Obesity: Being obese or overweight increases your risk of sleep apnea. Obesity causes extra soft tissue to be deposited around the windpipe narrowing it and obstructing airflow. According to John Hopkins Medicine, ” Sleep apnea occurs in about 3 percent of normal-weight individuals but affects over 20 percent of obese people”.
Craniofacial deformities: The bony structure of the jaw and neck may be such so as decrease the size of the airway in the mouth and throat area. The lower jaw may be structurally and abnormally longer than the upper jaw. Craniofacial deformities such as developed in Marfan’s syndrome and Down syndrome can increase your risk.
Scoliosis: Similarly, having deformities of the spine such as scoliosis increases your risk of developing OSA.
Older age: Advanced age (above 65 years) causes limitations in the neurotransmission of brain signals, which keep the airway stiff during sleep. This can cause the collapse of the airway and obstruct breathing.
Smoking: Smoking significantly increases the risks.
Family history: People with sleep apnea often have a family history of it.
Endocrinal disorders: Certain endocrinal disorders such as hypothyroidism and acromegaly increase your risk of developing sleep apnea.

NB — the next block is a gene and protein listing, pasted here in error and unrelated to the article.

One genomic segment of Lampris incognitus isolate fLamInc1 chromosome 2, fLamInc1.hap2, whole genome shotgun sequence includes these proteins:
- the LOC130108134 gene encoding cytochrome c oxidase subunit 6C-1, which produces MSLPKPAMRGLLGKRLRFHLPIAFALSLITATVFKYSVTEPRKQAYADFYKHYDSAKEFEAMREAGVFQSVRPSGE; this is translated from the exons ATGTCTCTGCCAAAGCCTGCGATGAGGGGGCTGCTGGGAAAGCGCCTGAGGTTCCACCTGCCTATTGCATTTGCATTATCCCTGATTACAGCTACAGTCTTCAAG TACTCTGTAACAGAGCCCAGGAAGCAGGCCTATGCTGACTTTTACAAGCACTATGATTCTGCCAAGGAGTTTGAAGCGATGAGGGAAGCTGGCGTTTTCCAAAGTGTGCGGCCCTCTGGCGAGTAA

Thick neck: People with thicker necks usually have narrower airways, which predisposes to developing OSA.
- In children, enlarged tonsils and adenoids in the upper airway are the most common cause of obstructive sleep apnea. Infection is the main reason for such enlargements. The enlarged adenoids can completely block the nasal passages making breathing through the nose laborious.
- An enlarged tongue can fall backward when you sleep and obstruct airflow through the windpipe. Conditions such as oral thrush or oral herpes can cause swelling of the tongue.
- A deviated nasal septum can narrow the nasal airway obstructing airflow and breathing.
- Swelling of the nasal filters (passageways) called turbinates can also obstruct airflow. Allergies or a lengthy cold or overuse of decongestant nasal sprays can cause these filters to swell making it difficult to breathe.
- A long or floppy palate or uvula can fall backward when you sleep and obstruct the windpipe.